**3. K-factors for Analog Input Signals**

When batching, indication or totalization has to be carried out using an analog input signal a flow meter first converts the 4 to 20 mA signal into a 0 to 10000 Hz. signal. The K-factor is then calculated by relating the engineering unit equivalent of 20 mA to the 10000 Hz. signal.

**Example 3**

A vortex meter outputs 20 mA when the flow is 2000 U.S. gallons per minute, we wish to display the rate in gallons per minute. The rate K-factor is = 10000/2000 = 5

The value of the totalizer K-factor will depend on whether the flow rate was given in units per second, minute or hour and whether it is desired to totalize in whole units, tenths, hundredths etc.

If the flow rate was given in units per second the totalizer K-factor (for whole units) is obtained by multiplying the rate K-factor by 1.

If the flow rate was given in units per minute the totalizer K-factor (for whole units) is obtained by multiplying the rate K-factor by 60.

If the flow rate was given in units per hour the totalizer K-factor (for whole units) is obtained by multiplying the rate K-factor by 3600.

The totalizer K-factor in example 3 will be = 5 x 60 = 300 in order to totalize in gallons.

If we wished to totalize in tenths of a gallon the K-factor would be 5 x 60/10 = 30

**Example 4**

An electromagnetic flow meter outputs 20 mA when the flow is 20 liters per second, we wish to display the flow rate in liters per second and totalize in M³.

The rate K-factor is 10000/20 = 500

The totalizer K-factor will be 500 x 1/0.001 = 500000

**4. Multi-Point K-factors**

Some flow applications dictate that multiple K-factors are used. Two applications that require multiple K-factors are:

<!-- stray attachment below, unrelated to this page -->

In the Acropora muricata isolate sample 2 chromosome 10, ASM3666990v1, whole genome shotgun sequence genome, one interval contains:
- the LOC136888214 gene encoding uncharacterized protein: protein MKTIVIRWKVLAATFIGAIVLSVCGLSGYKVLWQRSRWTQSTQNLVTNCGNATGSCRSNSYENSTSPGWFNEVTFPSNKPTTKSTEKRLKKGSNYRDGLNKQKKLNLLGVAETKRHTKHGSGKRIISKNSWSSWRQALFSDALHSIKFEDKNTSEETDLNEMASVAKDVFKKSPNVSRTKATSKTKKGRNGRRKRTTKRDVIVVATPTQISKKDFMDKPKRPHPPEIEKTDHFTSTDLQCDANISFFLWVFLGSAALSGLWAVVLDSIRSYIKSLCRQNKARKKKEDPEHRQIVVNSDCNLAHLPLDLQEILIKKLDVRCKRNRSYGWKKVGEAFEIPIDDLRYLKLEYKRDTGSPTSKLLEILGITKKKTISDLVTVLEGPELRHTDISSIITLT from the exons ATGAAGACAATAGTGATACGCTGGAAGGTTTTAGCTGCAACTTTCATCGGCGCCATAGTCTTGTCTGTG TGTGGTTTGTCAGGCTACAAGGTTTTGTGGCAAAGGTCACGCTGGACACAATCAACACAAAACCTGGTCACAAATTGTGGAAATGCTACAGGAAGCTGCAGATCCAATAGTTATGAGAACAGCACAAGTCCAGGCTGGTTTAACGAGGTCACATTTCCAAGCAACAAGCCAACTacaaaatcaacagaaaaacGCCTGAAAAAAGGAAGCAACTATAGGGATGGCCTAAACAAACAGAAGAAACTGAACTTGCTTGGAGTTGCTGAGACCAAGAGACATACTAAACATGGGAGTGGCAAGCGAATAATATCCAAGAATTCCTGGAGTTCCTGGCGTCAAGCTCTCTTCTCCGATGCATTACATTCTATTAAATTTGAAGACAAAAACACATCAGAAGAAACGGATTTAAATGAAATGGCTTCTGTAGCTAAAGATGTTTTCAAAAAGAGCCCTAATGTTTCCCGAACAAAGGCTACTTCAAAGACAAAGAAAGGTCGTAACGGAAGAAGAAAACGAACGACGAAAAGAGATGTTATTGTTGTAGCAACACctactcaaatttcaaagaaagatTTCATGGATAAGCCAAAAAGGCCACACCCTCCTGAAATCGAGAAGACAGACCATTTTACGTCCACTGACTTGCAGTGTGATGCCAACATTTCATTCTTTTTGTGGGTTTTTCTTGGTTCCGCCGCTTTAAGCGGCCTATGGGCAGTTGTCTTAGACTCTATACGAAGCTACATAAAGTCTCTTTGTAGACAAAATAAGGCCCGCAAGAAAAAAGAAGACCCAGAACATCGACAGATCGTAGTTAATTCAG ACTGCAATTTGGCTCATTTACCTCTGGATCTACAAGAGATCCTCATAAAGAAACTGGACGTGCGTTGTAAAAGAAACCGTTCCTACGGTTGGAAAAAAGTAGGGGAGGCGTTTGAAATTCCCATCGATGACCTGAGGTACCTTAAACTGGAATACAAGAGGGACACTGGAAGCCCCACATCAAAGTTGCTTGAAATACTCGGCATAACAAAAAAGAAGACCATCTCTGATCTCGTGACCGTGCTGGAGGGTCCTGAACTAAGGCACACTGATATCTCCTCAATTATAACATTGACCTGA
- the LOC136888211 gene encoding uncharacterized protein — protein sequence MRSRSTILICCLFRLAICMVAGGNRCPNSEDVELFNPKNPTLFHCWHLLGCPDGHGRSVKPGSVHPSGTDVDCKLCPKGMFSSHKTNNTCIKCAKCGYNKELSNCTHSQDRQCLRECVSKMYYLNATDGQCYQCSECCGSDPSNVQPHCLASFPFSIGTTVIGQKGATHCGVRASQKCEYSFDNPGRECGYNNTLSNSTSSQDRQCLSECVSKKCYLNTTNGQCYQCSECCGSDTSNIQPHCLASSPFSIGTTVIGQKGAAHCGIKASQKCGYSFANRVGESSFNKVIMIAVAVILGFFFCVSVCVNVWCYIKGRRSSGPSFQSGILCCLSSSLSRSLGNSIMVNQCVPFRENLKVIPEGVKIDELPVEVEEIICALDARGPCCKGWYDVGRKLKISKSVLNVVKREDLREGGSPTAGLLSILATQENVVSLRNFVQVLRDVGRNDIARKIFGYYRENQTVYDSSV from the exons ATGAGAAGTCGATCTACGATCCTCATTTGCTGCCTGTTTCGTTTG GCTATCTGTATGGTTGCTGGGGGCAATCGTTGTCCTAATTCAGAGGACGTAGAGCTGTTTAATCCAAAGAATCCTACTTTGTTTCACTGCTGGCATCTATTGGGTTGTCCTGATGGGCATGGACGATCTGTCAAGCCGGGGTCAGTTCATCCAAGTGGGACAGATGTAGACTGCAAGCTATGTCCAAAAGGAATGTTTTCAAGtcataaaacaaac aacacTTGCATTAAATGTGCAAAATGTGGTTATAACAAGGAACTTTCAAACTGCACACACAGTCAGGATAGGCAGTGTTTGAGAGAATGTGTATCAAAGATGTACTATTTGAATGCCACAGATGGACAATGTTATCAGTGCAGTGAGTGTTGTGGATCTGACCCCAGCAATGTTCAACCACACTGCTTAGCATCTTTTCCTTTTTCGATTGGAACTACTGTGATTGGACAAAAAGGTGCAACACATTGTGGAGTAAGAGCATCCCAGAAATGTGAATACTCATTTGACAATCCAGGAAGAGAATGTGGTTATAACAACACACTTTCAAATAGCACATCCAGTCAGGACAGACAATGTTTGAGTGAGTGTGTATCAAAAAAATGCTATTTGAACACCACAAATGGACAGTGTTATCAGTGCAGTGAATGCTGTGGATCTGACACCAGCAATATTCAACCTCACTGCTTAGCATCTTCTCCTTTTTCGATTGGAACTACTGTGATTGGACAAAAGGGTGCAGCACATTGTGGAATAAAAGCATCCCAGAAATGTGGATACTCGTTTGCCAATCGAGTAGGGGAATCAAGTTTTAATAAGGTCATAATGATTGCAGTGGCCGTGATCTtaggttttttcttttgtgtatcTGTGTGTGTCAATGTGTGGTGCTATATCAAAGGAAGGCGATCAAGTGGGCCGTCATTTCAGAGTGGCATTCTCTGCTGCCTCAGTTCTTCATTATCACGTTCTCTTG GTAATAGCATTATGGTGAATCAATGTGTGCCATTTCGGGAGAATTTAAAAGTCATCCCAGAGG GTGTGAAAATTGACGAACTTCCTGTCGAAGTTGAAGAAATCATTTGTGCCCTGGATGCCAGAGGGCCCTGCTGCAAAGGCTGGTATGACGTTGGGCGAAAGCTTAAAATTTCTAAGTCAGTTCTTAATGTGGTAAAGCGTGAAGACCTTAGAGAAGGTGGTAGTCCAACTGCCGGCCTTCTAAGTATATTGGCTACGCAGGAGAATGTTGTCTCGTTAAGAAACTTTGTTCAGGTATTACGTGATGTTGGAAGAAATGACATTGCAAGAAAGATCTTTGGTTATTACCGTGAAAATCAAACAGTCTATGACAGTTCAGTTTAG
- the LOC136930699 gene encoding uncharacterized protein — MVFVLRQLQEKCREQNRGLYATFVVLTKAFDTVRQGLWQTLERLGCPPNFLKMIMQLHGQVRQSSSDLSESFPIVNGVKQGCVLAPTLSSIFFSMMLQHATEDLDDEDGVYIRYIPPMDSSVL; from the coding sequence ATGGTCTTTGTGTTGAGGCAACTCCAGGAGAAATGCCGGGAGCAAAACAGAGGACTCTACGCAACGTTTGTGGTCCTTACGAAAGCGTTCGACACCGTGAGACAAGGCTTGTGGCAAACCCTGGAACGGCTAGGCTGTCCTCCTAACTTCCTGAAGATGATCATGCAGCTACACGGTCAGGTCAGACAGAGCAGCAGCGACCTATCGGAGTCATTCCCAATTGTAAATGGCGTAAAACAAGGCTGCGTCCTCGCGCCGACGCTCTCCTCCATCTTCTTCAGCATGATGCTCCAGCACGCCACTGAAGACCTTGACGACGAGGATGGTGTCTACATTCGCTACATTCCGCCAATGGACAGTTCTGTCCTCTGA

- flow meters with non linear outputs
- wide turndown flow applications

Some Flow meters have an option available that allows the user to input from 3 to 16 K-factors. This multi-point K-factor option is available for both pulse and analog inputs.

**5. Multi-Point K-factors for Pulse inputs**

The first step is to calculate K-factors to cover each flow range. This is done by taking the information on the flow meter manufacturer’s calibration sheet and calculating the K-factors. An alternative to using the manufacturers’ data is to conduct tests on site against a calibrated standard.

The second step is to relate an incoming frequency range from the flow meter to a given calculated K-factor.

The final step is to program these values into the instrument.

**Example 5**

A turbine flow meter has the following calibration data.

From the above calibration sheet data we can relate the incoming frequency to the K-factor as follows.

The 16 point K-factor would be programmed as follows.

Note that because the K-factor for the last two points are the same, any frequency higher than 43.67 Hz will be modified by a K-factor of 52.4 The set up is now complete.

**6. Multi Point K-factors for Analog Inputs**

The procedure for analog inputs is essentially the same as for pulse inputs.

The first step is to calculate K-factors to cover each flow range. This is done by taking the information on the flow meter manufacturer’s calibration sheet and calculating the K-factors. An alternative to using the manufacturer’s data is to conduct tests on site against a calibrated standard.

The second step is to relate an incoming flow value from the flow meter to a given calculated Kfactor.

The final step is to program these values into the instrument.

**Example 6**

A vortex flow meter has the following calibration data.

Base K-factor 10000/100 = 100

Using the MASStrol as an example the K-factors would be programmed as follows.

Note that the point after the final one should have a flow value entered that is very much higher than the true maximum flow rate of the meter. Note also that as the last two K-factors are the same any flow above 100 gpm will be modified by a K-factor of 104. The setup is now complete.

Credits : Sponsler & Kessler-Ellis (KEP)